Listen up, Hollywood! The Washington Post’s Alyssa Rosenberg has a terrific idea for you: she wants you to “immediately halt production on cop shows and movies and rethink the stories [you tell] about policing in America.”
Hear her out. “Like many other industries, entertainment companies have issued statements of support for the protests against racism and police brutality now filling America’s streets,” Rosenberg says. But destroying an entire entertainment genre will really show you’re all in with the struggle. “Burn it all down!” and all that, am I right?
Oh, and the pain will be exquisite -- like kneeling before the mob and confessing your tinsel privilege. “There’s no question that it would be costly for networks and studios to walk away from the police genre entirely,” Rosenberg says. “Canceling Dick Wolf’s ‘Chicago’ franchise of shows would wipe out an entire night of NBC’s prime-time programming; dropping ‘Law & Order: Special Victims Unit’ and a planned spinoff would cut even further into the lineup.”
But talk about a story “ripped from today’s headlines!” And one with you guys as the heroes. Think of pulling cop shows as the ultimate virtue-signal. And while everybody’s self-flagellating, you can confess that, at least as far as race and policing are concerned, you haven't done enough to instruct your audiences in right-think. As Rosenberg explains:
For a century, Hollywood has been collaborating with police departments, telling stories that whitewash police shootings and valorizing an action-hero style of policing over the harder, less dramatic work of building relationships with the communities cops are meant to serve and protect. There’s a reason for that beyond a reactionary streak hiding below the industry’s surface liberalism.
By reactionary streak, I take it she means that you all haven’t forsworn the pursuit of material wealth as inimical to your striving for social justice. But we’ll fix that in the public self-criticism sessions.
Purely from a dramatic perspective, crime makes a story seem consequential, investigating crime generates action, and solving crime provides for a morally and emotionally satisfying conclusion.
But good guys and bad guys are so binary and so, well, 2003. Be better. And Rosenberg has a first target in mind. “At ViacomCBS,” she writes, “cable networks chief Chris McCarthy pledged “‘to leverage all of our platforms to show our ally-ship.’” (Side note: I’m trying to be helpful here, but when I read phrases like “show our ally-ship,” a little bit of my soul dies. Can’t you guys be spineless twits without speaking like it?) Rosenberg continues:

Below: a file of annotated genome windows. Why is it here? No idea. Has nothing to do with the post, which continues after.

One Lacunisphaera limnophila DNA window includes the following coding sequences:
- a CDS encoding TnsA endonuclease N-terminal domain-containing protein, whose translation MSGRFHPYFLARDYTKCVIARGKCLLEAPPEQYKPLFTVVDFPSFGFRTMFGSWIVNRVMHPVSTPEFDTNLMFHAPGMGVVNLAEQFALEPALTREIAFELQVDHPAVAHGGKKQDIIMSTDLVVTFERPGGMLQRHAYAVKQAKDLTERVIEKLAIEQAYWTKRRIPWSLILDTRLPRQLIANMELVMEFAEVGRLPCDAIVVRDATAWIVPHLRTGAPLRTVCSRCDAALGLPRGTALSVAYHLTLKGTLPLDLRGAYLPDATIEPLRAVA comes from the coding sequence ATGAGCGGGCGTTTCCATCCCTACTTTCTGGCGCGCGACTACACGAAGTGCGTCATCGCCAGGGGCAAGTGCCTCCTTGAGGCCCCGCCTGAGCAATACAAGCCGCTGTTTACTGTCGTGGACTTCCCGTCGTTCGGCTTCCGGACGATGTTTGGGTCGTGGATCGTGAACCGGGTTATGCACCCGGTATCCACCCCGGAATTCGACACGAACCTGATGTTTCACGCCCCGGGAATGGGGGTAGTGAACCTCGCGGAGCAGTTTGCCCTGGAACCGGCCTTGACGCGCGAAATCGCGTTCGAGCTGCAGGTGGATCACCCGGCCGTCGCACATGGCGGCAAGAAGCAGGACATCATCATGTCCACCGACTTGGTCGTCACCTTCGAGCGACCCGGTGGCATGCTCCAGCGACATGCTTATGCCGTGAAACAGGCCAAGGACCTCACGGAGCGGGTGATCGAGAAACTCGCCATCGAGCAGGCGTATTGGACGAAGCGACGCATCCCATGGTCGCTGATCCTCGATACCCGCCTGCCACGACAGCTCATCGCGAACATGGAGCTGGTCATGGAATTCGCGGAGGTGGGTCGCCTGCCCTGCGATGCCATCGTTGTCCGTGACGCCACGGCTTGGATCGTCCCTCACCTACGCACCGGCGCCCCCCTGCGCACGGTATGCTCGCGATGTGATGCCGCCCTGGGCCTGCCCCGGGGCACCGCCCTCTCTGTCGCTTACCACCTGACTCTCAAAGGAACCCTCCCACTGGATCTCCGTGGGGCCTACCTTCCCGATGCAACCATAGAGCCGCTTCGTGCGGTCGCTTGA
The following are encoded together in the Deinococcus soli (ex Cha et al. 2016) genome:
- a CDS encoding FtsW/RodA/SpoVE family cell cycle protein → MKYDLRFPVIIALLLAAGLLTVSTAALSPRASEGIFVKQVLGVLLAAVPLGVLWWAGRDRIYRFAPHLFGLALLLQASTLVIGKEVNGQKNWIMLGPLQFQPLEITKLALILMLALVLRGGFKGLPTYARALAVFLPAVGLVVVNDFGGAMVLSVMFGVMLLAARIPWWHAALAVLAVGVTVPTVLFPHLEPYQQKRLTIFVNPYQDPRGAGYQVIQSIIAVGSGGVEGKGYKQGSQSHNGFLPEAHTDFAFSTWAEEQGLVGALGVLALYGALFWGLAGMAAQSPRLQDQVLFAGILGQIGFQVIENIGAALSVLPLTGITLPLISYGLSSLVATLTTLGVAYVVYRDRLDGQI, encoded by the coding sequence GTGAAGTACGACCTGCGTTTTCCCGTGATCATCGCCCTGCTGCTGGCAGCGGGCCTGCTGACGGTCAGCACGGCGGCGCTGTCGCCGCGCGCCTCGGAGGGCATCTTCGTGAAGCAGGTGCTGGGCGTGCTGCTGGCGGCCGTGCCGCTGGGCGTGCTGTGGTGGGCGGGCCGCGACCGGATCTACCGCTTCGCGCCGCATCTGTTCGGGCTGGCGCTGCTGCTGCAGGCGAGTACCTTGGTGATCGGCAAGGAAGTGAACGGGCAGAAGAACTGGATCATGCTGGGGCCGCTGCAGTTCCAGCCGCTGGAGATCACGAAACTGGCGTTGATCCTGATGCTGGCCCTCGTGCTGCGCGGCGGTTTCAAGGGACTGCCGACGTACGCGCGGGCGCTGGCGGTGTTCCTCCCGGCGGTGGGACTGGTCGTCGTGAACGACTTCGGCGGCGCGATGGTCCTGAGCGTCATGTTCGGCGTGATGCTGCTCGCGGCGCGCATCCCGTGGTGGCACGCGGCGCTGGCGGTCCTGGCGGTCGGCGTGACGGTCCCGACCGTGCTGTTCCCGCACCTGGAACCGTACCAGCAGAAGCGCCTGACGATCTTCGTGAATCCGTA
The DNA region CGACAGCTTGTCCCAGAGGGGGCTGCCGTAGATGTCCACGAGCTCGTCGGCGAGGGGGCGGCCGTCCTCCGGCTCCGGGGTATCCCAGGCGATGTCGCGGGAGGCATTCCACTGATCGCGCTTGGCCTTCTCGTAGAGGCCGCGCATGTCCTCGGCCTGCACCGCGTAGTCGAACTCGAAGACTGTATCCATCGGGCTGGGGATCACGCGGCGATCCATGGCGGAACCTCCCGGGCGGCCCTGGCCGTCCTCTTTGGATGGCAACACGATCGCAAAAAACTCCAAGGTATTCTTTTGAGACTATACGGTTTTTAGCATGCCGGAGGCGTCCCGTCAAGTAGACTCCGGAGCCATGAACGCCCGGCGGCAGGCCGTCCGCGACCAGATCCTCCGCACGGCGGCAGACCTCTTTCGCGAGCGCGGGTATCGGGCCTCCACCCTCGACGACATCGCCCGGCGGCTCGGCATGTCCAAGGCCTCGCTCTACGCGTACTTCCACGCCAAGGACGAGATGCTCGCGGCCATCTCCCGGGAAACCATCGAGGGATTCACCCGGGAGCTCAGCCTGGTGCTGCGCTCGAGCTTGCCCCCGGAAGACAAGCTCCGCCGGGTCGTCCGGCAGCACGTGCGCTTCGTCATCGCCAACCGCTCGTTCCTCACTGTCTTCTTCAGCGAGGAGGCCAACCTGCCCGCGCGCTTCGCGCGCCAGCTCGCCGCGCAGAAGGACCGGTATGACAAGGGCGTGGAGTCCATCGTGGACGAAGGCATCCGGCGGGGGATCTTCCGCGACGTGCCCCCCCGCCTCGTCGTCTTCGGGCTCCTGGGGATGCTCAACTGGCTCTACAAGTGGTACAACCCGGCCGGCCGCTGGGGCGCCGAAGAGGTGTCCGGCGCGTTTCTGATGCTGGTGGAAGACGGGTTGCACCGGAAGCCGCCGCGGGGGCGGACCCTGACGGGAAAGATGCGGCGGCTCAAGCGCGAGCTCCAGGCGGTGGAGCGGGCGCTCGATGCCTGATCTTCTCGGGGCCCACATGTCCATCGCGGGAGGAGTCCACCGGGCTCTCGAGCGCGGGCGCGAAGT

One of those platforms also airs “Cops,” a decades-old reality show with a troubled history of participating in police censorship and peddling fear of black and brown criminals. If McCarthy means what he says, canceling “Cops” would be a start.
Exactly! Never mind that “Cops” creator Michael Langley once admitted favoring segments with white criminals over black ones. Or that the heavies in crime dramas are inordinately businessmen -- or they were in 2005, but to your credit, I imagine you entertainment types have only gotten woker since then.
But why cancel when you drive the audience away?
Say writers made a commitment not to exaggerate the performance of police. Audiences would have to be retrained to watch, for example, a version of “Special Victims Unit” where the characters cleared only 33.4 percent of rape cases, or to accept that in almost 40 percent of murders and manslaughters, no suspect is arrested. If storytelling focused on less-dramatic but more-common crimes such as burglary and motor-vehicle theft, the stakes would shrink — along with the case-clearance rate.
And the viewership. But with phrases like “Audiences would have to be retrained,” you know Rosenberg’s heart is in the right place.
Look, Rosenberg’s giving you a way to atone for your sins -- and not just race/policing sins. You know how you guys are all anti-gun until you get on the set and the blanks start flying and the stars start quipping? And all the cash that comes from all the blam-blam buys you bling and gives you the free time to lecture the rest of us about guns? Well, fewer cops shows, fewer opportunities for gun play. Progress, my friends! You're welcome.